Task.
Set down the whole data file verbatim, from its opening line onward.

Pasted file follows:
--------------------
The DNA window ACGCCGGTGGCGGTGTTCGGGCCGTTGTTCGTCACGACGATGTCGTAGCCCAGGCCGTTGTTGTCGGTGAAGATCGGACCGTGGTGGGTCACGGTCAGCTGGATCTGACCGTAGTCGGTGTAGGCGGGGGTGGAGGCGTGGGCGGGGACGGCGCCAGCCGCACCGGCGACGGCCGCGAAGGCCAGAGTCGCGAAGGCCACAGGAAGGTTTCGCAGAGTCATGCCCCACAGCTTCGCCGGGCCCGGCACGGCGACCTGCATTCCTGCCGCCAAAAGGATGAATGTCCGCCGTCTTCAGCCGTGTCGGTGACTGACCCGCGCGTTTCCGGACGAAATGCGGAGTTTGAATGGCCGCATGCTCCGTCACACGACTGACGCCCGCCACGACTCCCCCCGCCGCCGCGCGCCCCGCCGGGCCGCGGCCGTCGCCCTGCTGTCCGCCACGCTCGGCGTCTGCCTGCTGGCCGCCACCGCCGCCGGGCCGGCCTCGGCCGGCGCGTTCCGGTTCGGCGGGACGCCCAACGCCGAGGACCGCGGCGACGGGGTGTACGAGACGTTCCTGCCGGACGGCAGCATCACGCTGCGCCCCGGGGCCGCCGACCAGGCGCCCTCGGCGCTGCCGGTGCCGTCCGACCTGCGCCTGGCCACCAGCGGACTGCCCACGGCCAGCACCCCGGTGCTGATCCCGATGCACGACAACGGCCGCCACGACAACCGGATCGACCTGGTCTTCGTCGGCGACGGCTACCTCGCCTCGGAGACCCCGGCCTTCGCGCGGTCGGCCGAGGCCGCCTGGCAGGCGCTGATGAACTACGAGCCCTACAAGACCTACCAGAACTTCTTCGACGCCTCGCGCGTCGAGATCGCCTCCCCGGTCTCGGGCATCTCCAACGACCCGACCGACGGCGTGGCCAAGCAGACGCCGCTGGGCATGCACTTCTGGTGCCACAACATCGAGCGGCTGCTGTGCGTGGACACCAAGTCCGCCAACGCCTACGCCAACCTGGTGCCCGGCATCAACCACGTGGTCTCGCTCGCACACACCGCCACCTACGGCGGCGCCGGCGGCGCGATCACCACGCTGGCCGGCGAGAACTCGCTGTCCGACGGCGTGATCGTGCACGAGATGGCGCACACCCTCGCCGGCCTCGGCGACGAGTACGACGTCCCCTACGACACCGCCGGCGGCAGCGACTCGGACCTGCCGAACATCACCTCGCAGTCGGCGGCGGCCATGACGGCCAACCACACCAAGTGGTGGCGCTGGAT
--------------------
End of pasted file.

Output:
The DNA window ACGCCGGTGGCGGTGTTCGGGCCGTTGTTCGTCACGACGATGTCGTAGCCCAGGCCGTTGTTGTCGGTGAAGATCGGACCGTGGTGGGTCACGGTCAGCTGGATCTGACCGTAGTCGGTGTAGGCGGGGGTGGAGGCGTGGGCGGGGACGGCGCCAGCCGCACCGGCGACGGCCGCGAAGGCCAGAGTCGCGAAGGCCACAGGAAGGTTTCGCAGAGTCATGCCCCACAGCTTCGCCGGGCCCGGCACGGCGACCTGCATTCCTGCCGCCAAAAGGATGAATGTCCGCCGTCTTCAGCCGTGTCGGTGACTGACCCGCGCGTTTCCGGACGAAATGCGGAGTTTGAATGGCCGCATGCTCCGTCACACGACTGACGCCCGCCACGACTCCCCCCGCCGCCGCGCGCCCCGCCGGGCCGCGGCCGTCGCCCTGCTGTCCGCCACGCTCGGCGTCTGCCTGCTGGCCGCCACCGCCGCCGGGCCGGCCTCGGCCGGCGCGTTCCGGTTCGGCGGGACGCCCAACGCCGAGGACCGCGGCGACGGGGTGTACGAGACGTTCCTGCCGGACGGCAGCATCACGCTGCGCCCCGGGGCCGCCGACCAGGCGCCCTCGGCGCTGCCGGTGCCGTCCGACCTGCGCCTGGCCACCAGCGGACTGCCCACGGCCAGCACCCCGGTGCTGATCCCGATGCACGACAACGGCCGCCACGACAACCGGATCGACCTGGTCTTCGTCGGCGACGGCTACCTCGCCTCGGAGACCCCGGCCTTCGCGCGGTCGGCCGAGGCCGCCTGGCAGGCGCTGATGAACTACGAGCCCTACAAGACCTACCAGAACTTCTTCGACGCCTCGCGCGTCGAGATCGCCTCCCCGGTCTCGGGCATCTCCAACGACCCGACCGACGGCGTGGCCAAGCAGACGCCGCTGGGCATGCACTTCTGGTGCCACAACATCGAGCGGCTGCTGTGCGTGGACACCAAGTCCGCCAACGCCTACGCCAACCTGGTGCCCGGCATCAACCACGTGGTCTCGCTCGCACACACCGCCACCTACGGCGGCGCCGGCGGCGCGATCACCACGCTGGCCGGCGAGAACTCGCTGTCCGACGGCGTGATCGTGCACGAGATGGCGCACACCCTCGCCGGCCTCGGCGACGAGTACGACGTCCCCTACGACACCGCCGGCGGCAGCGACTCGGACCTGCCGAACATCACCTCGCAGTCGGCGGCGGCCATGACGGCCAACCACACCAAGTGGTGGCGCTGGAT